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If You Build It, Will They Come? Consumer Behavior Concepts for Effective Marketing of Healthy Food

This webinar explores, at an introductory level, how one may adapt what we know about marketing and consumer behavior to create positive social change. The concepts are illustrated using inspiring examples of success and practical advice.

Oct 18, 2012

Description

Connecting all the dots to ensure a good supply of healthy food is challenging, particularity in underserved and limited resource populations. Creating access to Good Food alone does not necessarily guarantee community members will purchase and eat it. Increasing food access is good, but increasing the consumption of healthy food is even better.

To “close the deal” with the consumer, we must truly and respectfully understand several factors including, how people in the community live, the constraints they live with, and how they shop. This information, when handled in a sensitive and thoughtful way is critical to creating an effective healthy food marketplace that considers what products should be marketed, at what price and to which specific consumers.

This webinar explores, at an introductory level, how one may adapt what we know about marketing and consumer behavior to create positive social change. The concepts are illustrated using inspiring examples of success and practical advice.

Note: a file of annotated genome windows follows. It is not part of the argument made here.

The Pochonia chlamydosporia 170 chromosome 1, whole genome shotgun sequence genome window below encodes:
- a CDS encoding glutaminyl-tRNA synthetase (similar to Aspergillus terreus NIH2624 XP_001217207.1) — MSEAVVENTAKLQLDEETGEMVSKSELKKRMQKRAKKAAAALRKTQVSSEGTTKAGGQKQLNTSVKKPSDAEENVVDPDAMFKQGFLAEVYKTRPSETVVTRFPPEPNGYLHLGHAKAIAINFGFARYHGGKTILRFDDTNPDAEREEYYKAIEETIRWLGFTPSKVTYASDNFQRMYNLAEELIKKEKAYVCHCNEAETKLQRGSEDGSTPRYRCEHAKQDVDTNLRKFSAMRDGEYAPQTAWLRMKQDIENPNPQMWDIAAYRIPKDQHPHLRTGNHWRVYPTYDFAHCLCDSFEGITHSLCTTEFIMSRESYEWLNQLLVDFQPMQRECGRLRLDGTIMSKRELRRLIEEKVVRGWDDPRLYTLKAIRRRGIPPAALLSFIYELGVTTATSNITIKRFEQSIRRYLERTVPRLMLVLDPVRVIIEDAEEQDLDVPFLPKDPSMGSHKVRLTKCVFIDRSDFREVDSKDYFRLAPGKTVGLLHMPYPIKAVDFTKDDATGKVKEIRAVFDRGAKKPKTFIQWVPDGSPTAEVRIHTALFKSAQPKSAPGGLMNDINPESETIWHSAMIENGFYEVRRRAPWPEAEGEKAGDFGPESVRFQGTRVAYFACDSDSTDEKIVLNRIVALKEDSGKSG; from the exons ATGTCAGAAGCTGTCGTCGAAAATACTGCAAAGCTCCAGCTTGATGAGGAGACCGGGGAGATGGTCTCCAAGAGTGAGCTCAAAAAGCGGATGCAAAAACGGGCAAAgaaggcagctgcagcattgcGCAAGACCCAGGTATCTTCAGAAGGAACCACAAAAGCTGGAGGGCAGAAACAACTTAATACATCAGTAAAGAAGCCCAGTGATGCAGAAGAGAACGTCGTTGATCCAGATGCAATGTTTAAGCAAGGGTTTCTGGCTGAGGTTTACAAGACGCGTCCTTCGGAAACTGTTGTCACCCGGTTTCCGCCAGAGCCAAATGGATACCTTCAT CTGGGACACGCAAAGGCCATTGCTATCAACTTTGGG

Food Marketing Professor, Dr. Marty Meloche from St. Joseph’s University in Philadelphia, PA discusses how marketing activity can be thought of as a facilitation of ‘exchange.’  Given this framework, how do we effectively influence individuals to exchange their extremely limited resources for healthier alternatives? How do we make healthy alternatives a viable, even preferred, alternative for market segments with very limited resources? By illustrating the basics of food marketing, consumer behavior, and market segments, Dr. Meloche will begin our quest to effectively integrate social change and marketing for positive outcomes.

Program Manager, Michelle Frain Muldoon, Wallace Center, Healthy Urban Food Enterprise Development (HUFED) Program, further elaborates on food marketing and underserved consumers by sharing food marketing successes and failures from social enterprises across the country. HUFED, is a Wallace Center-led program that works in 16 states and DC piloting innovative business models in historically excluded and traditionally underserved communities. Michelle also discusses how to integrate the principles of community development and social marketing into business planning for sustainability of your business or desired outcome.

Community Activist and Public Health Specialist, Rubi Orozco, from Centro del Obrero/Mujer Obrera in El Paso, TX describes how they incorporate food marketing and a customer-centered approach into the design of their innovative and successful food hub and retail business. Rubi describes how their day-to-day operations and their business planning are simultaneously appropriate and respectful, meet the needs of their customers, and promote positive and incremental changes.

Recording 

Slides

Click here to download the slides (PDF)

Presenter Bios

Ashley Taylor